Gray wolf recovery brings new management challenges

Scientists suggest creating zones for different types of gray wolf management

Gray wolf (Canis lupus) conservation has switched from trying to recover the species in the U.S. three decades ago, to trying to manage conflicts that arise as the predators’ populations and ranges expand.

“From a strictly biological standpoint, they’ve clearly recovered across the Lower 48 states,” said David Mech, a senior research scientist with the U.S. Geological Survey.

Mech, a senior research scientist with USGS, and his colleague David Ausband, also with the USGS, recently published a paper in Bioscience looking at the challenges gray wolf recovery has brought across the U.S. and the different ways science can help managers with those problems.

Wolf populations in the continental U.S. are largely divided into three populations. In the Midwest, wolves were named an endangered species in 1967 before being protected under the Endangered Species Act in 1973. They were only found in Minnesota and on Isle Royale in Michigan at the time. But after their protections, they spread into Wisconsin and mainland Michigan. In the West, reintroductions into Yellowstone National Park and central Idaho aided dispersal from Canada. In recent years, they’ve formed packs in Oregon, Washington, and California. In the Southwest, a captive breeding program of Mexican wolves (Canis lupus baileyi) is establishing a population.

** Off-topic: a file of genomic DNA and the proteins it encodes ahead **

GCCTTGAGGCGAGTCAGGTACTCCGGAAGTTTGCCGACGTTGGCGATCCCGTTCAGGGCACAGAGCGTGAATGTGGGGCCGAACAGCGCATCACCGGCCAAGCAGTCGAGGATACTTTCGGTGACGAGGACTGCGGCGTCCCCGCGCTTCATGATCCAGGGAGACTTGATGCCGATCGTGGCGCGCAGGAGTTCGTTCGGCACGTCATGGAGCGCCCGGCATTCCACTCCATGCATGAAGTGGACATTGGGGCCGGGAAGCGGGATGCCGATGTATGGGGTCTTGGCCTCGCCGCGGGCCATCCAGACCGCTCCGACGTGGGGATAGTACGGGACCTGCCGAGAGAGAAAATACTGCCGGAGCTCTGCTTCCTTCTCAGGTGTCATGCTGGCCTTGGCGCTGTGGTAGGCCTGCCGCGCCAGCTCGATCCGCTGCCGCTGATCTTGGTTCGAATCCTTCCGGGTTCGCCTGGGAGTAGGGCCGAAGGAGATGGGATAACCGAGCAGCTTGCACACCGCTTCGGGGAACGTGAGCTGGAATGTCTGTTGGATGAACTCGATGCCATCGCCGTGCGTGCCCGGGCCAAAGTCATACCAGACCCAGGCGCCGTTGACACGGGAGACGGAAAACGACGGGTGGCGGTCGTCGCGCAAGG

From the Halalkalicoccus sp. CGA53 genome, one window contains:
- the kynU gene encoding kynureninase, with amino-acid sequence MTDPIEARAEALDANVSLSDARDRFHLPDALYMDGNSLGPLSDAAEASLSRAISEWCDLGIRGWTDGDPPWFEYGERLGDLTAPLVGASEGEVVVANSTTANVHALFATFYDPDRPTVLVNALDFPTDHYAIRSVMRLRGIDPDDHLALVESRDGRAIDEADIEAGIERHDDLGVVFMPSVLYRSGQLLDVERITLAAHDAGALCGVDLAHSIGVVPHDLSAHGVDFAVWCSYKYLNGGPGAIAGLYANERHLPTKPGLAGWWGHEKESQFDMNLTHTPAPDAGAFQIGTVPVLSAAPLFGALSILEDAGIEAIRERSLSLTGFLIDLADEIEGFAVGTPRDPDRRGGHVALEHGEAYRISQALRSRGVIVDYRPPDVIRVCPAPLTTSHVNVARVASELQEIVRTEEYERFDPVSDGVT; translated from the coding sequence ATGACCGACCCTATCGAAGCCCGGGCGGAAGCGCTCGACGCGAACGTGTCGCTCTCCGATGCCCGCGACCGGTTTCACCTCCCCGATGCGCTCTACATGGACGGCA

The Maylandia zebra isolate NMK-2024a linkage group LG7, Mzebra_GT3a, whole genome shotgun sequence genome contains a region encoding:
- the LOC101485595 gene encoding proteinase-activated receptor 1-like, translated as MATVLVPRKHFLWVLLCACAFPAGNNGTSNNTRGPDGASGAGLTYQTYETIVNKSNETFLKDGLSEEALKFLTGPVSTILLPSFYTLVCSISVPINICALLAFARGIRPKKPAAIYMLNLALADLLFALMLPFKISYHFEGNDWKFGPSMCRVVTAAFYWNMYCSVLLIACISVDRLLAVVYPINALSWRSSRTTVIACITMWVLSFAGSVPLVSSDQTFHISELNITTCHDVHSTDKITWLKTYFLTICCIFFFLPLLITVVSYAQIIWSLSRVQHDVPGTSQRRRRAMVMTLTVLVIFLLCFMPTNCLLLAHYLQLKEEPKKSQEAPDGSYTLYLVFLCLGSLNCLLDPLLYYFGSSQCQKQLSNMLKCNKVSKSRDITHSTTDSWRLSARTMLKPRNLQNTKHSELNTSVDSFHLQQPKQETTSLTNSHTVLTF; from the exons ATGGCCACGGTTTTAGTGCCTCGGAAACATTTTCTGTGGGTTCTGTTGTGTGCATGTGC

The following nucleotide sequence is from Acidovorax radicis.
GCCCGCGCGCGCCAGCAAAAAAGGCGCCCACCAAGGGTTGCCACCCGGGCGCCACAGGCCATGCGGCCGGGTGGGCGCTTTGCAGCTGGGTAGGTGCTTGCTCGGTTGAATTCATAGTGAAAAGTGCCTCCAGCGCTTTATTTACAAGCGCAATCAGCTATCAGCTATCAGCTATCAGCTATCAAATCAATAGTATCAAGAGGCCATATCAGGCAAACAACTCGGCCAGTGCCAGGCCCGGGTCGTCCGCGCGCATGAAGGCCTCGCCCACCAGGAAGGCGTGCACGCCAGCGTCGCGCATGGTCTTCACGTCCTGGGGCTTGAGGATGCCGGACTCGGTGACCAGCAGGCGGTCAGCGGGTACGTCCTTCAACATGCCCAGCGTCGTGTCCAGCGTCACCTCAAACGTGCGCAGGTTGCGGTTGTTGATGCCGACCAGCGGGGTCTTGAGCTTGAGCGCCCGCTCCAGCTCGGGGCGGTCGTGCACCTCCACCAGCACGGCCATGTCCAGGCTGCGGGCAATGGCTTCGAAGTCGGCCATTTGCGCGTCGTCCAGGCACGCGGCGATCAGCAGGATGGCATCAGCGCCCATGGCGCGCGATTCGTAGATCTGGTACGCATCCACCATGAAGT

Each region presents different challenges. While ranchers in each region have concerns about wolves, the effects on the ground are different. In Minnesota, for example, where livestock is often kept in fenced pastures, cattle become easy prey for wolves. Out west, where cattle have large areas to roam, it’s harder for ranchers to keep track of what killed their livestock.

Meanwhile, wolf advocates hope to see wolf populations expand farther, including Colorado where voters asked state wildlife managers to restore the species. The situation leaves managers working to use science to sustain populations while limiting conflicts with humans.  

“That’s going to be quite an issue as wolves continue to increase across their current range,” Mech said. And it’s an issue that will grow if the species is delisted across the country and more state agencies take over management.

 “That’s where politics comes in,” he said. “We hope the scientific background of wildlife management prevails in as many cases as possible.”

In the paper, Mech and his colleague consider how to address some of the scientific and social challenges facing wolf management as the species expands and how to juggle different public attitudes toward wolves.

Mech and Ausband think agencies could consider managing wolves based on different zones. In places with lots of natural areas and little livestock, wolves could be allowed to thrive. In other places with more livestock, they said, more take of wolves could be allowed.

“If at some point, wolves do get delisted, states should be prepared to decide where the zones are going to be and what type of management should be in those zones,” Mech said.

Header Image: Researchers suggest managers consider zones when managing for wolf populations. Credit: David Mech